To exclude Planned Parenthood from receiving any state funds, Gov. Rick Perry says Texas will stop accepting federal money for the Women’s Health Program.
The federal government contributes 90 percent of the funding for the program for low-income women. The governor said he will replace that money — about $30 million — with existing state funds.
According to Kelly Hart, director of public affairs for Planned Parenthood of North Texas, although the rule goes into effect today, PPNT was told it will be reimbursed through April 30.
“So call and schedule to get your annual now while you can,” Hart said.
Planned Parenthood national President Cecile Richards was in Dallas last weekend for a protest against the cuts.
The program affected, the Women’s Health Program, is for women 18–45 who are not on Medicaid, but would be if they become pregnant. It covers about 130,000 women a year in Texas.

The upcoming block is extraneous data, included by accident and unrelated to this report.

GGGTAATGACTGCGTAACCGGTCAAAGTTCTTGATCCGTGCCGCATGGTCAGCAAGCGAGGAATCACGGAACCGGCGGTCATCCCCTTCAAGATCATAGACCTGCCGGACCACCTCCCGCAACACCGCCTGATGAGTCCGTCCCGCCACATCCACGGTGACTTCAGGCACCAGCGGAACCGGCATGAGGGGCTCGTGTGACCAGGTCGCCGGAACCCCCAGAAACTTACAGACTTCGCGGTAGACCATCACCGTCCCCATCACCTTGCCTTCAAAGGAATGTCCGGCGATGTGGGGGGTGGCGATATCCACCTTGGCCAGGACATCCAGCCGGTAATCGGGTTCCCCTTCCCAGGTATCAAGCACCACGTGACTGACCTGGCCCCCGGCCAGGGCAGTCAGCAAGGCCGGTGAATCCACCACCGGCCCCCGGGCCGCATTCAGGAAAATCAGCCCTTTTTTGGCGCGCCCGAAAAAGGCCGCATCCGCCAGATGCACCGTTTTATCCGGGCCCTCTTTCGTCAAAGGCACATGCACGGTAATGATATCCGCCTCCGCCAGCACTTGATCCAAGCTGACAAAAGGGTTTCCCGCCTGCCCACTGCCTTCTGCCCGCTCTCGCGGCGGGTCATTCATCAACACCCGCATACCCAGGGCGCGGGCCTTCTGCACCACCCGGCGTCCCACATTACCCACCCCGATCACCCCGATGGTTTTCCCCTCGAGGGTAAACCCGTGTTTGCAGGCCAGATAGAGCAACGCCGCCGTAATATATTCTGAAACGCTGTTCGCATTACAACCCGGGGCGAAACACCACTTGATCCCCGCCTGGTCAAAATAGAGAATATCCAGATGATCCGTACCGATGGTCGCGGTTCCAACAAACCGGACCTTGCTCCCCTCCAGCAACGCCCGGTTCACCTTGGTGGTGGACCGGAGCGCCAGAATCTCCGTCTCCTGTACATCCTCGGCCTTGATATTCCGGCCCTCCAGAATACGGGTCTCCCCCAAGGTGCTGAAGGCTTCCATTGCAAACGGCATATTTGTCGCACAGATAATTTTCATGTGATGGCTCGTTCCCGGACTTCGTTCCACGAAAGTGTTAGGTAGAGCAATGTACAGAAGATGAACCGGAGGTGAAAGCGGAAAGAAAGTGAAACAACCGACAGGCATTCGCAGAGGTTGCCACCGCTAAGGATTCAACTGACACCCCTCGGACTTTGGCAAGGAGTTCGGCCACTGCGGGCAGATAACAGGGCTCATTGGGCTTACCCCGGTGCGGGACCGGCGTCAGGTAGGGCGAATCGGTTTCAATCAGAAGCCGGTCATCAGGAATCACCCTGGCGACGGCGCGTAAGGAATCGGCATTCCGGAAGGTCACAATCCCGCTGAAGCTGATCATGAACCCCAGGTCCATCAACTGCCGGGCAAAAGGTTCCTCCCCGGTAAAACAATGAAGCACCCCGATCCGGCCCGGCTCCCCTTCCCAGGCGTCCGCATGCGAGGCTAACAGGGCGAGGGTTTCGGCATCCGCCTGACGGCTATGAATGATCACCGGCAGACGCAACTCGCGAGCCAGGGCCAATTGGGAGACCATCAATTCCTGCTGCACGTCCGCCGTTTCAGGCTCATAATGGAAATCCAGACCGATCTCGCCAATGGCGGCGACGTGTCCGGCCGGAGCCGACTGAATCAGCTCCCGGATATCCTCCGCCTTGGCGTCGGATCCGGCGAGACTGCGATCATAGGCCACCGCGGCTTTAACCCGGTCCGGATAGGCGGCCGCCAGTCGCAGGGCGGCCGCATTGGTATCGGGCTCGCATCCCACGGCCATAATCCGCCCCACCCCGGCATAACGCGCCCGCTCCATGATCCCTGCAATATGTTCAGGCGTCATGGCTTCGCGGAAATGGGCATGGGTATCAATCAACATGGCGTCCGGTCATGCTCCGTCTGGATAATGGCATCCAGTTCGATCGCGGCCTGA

Hart said there would be a huge cost to the state if these women become pregnant and that Texas already spends more than $2 billion a year on Medicaid births.
In addition, the program covers sexually transmitted diseases. She said that the wait at Parkland for an appointment for treatment of an STD is already several months and that this cut will put an extra burden on the hospital and cause an increase in the spread of STDs that remain untreated.
She said these cuts are on top of $73 million in cuts to the family planning budget in the last legislative session.
Perry argued that Planned Parenthood offices throughout the state represent only 2 percent of providers participating in the Women’s Health Program, but Hart said most of the providers see very few women in the program. She said that PPNT saw 7,000 patients last year. Planned Parenthood offices throughout Texas saw about 40 percent of the women in the program.
The cuts that are in the news only affects this one program. Hart said the vast majority of PPNT patients are employed and pay out of pocket. She said most doctors charge $400 for a full annual exam and that PPNT’s charges for the same exam are in the $100 range.
“In addition we have a patient assistance fund,” she said. But with these cuts, this fund will be strained. “We hate to turn anyone away.”